The first concept that comes to mind when opening this section is likely the logo. While the logo is a crucial component of your brand, your visual identity also includes typography, color palette, imagery style, and space design. As a crash course in visual design exceeds the scope of one chapter, this section is pared down to the essentials. In fact, the only sentence in this guide will have about logo design is this: like every other visual identity element, it should represent who you are as a brand. (If you want to do a deep dive into design, there are so many great online tutorials and Medium articles at your fingertips.)
Design has both a functional and an emotional purpose. Visual elements should convey your brand personality and reinforce brand attributes while pulling the audience in with compelling associations and imagery.
Visual identity also reflects positioning. Strong sans-serif fonts and primary colors - think supermarket chains - have become associated with lower-cost "value" brands. Mid-range brands utilize a broader spectrum of colors and more decorative typography and imagery. Luxury brands stand out with high-quality materials and tend to revert back to simplicity with distinct, stylized imagery (though, with changing design trends, this may no longer be as broad a generalization).
The one thing your visual identity must have, above all else, is intentionality. Justify your design decisions. Why did you choose a specific visual element? What does it say about your brand personality? Not having an answer to these questions undermines brand cohesion and consistency.
Imagery subliminally influences perception through associations. The images you share should be discernable from other brands but cohesive to your identity.
🖼️ Start by creating a moodboard.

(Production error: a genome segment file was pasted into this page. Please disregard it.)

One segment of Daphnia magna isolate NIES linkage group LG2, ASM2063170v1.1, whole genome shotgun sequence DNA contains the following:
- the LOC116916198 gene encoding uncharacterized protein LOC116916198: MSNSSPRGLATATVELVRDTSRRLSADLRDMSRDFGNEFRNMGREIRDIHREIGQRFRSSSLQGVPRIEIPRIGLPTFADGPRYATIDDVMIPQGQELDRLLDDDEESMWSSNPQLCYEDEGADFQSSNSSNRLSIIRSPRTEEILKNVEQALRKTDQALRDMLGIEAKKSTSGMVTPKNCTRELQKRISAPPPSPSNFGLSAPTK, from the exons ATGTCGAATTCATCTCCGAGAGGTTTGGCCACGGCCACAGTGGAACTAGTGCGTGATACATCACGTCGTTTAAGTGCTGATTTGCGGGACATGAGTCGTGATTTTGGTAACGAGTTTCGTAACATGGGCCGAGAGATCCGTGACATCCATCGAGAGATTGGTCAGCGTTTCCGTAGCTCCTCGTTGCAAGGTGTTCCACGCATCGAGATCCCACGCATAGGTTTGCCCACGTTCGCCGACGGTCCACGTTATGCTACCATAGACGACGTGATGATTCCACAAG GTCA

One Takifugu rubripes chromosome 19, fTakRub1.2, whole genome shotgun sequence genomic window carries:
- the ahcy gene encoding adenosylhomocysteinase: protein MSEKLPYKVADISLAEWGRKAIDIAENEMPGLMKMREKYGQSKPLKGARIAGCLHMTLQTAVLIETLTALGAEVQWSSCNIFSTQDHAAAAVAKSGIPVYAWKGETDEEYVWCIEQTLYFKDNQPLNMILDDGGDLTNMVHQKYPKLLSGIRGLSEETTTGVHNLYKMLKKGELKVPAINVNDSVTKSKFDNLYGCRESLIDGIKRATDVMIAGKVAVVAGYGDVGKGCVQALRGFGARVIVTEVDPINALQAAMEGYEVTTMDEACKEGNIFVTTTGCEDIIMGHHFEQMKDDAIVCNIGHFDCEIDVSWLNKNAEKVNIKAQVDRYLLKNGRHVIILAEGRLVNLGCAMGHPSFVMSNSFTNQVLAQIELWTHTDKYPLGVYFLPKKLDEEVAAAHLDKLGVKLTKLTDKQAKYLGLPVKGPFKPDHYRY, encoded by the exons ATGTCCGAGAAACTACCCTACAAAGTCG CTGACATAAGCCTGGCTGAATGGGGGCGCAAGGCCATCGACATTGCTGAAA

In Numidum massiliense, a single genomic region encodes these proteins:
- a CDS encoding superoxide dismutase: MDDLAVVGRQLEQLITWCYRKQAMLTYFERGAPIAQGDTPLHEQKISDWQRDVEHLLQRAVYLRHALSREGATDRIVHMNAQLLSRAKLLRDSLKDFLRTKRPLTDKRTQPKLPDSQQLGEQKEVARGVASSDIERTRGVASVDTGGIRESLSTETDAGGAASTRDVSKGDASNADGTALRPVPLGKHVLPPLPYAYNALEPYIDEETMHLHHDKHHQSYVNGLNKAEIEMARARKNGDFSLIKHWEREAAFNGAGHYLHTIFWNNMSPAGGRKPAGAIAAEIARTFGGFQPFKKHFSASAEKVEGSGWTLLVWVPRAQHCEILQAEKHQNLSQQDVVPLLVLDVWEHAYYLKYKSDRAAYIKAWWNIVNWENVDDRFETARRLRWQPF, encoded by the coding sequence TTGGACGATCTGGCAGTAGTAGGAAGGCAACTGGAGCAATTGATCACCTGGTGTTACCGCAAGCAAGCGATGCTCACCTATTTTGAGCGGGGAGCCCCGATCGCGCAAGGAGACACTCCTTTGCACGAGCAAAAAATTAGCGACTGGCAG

This exercise is exactly what it sounds like - collect images physically, on Pinterest, or with another platform that evokes what you think your brand looks like. A moodboard is an unintimidating way to start building your visual identity - maybe you've started one already.
You also don't have to stick to one board, unless you already have a firm idea of what you want your visual identity to be. Explore various visual themes, colors, and image types. If you prefer to collect and save inspiration on Instagram, you can sort images into different collections.
Do the images in your moodboard seem cohesive to you? What emotions do they evoke? Taken together, they should suggest a story. You can also take moodboards as inspiration for social media content later on.
If a sonic identity is important to you, you can start thinking about what kinds of sounds would enhance your imagery. Sounds and music can complement other brand elements to intensify the experience of a brand, by triggering emotional responses.
Typography, Colors, and Symbols
Typography subliminally communicates brand personality - a fun, experimental brand and a distinguished heritage brand won't use the same font combinations. The most important consideration when it comes to selecting typography is readability across different platforms. A general guideline is to choose one "body" font and one "header/title" font. Using more than three fonts runs the risk of appearing messy, and is rarely ever necessary.